Deep brain stimulation (DBS), a surgical therapy for advanced Parkinson's disease (PD), is known to change neuronal activity patterns in the pallidothalamic circuit. Whether these effects translate to the motor cortex and, if so, how they might modulate the functional responses of individual neurons in primary motor cortex remains uncertain. A 1-methyl-4-phenyl-1,2,3,6-tetrahydropyridine (MPTP)-treated monkey was implanted with a DBS lead spanning internal and external segments of globus pallidus. During therapeutic stimulation (135 Hz) for rigidity and bradykinesia, neurons in primary motor cortex (M1) exhibited an inhibitory phase-locking (2-5 ms) to the stimulus, an overall decrease in mean discharge rate, and an increase in response specificity to passive limb movement. Sub-therapeutic DBS (30 Hz) still produced entrainment to the stimulation, but the mean discharge rate and specificity to movement were not changed. Lower stimulation intensities (at 135 Hz), which no longer improved motor symptoms, had little effect on M1 activity. These findings suggest that DBS improves parkinsonian motor symptoms by inducing global changes in firing pattern and rate along the pallido-thalamocortical sensorimotor circuit.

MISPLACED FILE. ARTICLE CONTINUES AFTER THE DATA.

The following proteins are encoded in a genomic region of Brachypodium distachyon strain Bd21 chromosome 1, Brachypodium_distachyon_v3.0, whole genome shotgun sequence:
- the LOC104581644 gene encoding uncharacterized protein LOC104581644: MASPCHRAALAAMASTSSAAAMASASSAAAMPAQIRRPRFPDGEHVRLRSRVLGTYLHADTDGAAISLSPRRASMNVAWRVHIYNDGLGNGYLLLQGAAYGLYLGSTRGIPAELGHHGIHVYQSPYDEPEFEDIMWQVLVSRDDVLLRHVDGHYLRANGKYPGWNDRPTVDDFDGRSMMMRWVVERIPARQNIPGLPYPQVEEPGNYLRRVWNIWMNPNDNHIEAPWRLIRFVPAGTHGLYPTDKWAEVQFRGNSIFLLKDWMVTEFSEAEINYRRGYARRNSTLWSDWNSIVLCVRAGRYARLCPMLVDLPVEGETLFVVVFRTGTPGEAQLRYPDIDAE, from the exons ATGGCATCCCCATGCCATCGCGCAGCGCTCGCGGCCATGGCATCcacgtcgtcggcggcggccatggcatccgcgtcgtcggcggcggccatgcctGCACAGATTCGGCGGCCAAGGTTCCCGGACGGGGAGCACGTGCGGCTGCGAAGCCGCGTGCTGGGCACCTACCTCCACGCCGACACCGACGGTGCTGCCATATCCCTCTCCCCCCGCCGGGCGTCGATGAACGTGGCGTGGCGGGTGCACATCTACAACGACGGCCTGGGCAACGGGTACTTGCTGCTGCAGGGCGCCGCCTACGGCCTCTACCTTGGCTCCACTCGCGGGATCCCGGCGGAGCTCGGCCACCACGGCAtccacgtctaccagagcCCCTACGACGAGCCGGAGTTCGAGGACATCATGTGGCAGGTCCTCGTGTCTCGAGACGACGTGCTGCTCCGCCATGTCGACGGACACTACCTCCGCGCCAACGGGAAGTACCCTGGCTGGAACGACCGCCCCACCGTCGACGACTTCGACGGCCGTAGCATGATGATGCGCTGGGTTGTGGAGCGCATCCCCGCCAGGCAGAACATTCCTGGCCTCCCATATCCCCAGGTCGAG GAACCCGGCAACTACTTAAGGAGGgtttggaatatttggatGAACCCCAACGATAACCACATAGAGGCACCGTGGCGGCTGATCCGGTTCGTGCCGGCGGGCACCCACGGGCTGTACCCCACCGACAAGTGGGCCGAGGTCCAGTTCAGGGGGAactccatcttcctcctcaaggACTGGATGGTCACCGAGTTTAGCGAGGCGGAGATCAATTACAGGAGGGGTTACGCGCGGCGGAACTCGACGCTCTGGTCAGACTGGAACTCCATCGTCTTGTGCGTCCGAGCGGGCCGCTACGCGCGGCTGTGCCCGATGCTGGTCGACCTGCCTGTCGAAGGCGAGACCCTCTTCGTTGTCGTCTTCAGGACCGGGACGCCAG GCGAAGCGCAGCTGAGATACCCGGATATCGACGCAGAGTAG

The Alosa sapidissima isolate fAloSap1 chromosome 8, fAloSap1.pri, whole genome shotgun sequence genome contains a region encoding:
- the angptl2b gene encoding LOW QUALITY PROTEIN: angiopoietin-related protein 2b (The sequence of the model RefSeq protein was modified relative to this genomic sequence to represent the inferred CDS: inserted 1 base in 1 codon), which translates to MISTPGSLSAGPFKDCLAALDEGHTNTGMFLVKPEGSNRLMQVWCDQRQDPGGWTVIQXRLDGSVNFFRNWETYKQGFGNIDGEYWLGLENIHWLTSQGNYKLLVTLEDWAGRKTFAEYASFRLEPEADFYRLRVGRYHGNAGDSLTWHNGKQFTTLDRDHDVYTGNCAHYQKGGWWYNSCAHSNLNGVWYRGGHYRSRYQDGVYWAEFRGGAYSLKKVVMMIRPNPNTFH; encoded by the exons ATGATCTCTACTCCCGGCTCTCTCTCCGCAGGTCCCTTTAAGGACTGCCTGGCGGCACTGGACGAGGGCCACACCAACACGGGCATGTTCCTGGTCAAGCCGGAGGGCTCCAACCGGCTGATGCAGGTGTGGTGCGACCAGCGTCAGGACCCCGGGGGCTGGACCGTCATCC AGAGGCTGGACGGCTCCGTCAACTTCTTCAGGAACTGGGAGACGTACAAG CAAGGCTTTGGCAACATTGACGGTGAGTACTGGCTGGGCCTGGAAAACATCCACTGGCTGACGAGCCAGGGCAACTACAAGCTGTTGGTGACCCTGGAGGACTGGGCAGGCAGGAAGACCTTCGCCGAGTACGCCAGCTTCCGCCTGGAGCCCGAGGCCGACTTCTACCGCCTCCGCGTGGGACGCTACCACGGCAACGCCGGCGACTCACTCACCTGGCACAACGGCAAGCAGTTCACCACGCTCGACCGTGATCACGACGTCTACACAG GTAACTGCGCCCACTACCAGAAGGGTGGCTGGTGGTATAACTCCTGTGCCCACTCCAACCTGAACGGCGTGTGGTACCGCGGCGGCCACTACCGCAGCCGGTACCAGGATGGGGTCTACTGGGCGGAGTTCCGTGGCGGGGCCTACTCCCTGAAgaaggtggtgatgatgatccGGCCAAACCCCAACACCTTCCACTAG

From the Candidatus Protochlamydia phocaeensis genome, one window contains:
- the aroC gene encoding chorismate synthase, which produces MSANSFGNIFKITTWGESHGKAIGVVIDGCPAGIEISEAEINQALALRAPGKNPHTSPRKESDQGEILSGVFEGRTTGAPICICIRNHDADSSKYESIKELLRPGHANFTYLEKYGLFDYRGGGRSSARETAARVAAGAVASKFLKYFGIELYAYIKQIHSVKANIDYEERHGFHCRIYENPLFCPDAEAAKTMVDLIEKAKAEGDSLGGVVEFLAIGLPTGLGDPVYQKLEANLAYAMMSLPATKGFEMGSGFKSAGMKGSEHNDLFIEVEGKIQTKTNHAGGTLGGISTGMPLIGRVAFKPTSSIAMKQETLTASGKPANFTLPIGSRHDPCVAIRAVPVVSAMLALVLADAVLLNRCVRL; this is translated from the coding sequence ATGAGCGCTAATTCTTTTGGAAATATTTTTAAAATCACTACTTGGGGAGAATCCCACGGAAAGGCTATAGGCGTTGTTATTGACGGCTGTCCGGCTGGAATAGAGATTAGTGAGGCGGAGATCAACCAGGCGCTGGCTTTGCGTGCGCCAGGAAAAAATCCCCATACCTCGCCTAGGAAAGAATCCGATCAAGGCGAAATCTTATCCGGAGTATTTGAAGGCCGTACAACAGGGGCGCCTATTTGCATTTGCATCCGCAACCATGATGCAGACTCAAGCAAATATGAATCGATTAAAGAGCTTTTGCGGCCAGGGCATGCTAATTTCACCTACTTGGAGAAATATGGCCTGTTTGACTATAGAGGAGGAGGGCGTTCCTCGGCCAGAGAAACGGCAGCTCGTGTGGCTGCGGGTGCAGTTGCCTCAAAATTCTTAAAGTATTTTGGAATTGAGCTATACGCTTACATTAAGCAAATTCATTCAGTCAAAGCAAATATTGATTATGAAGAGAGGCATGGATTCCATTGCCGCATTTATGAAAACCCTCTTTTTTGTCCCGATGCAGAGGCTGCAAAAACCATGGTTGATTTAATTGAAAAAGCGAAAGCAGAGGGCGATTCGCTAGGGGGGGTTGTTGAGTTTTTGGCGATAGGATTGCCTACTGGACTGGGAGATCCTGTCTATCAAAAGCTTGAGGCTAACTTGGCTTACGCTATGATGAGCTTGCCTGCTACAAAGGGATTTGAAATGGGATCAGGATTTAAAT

Bibliographical noteFunding Information:
This study was funded by the National Institutes of Health through grants NS061541, NS047388, and NS037019. We thank Dr. Weidong Xu, Dr. Jianyu Zhang, Jennie Minnich, and Erin Bynum for technical assistance.
- Globus pallidus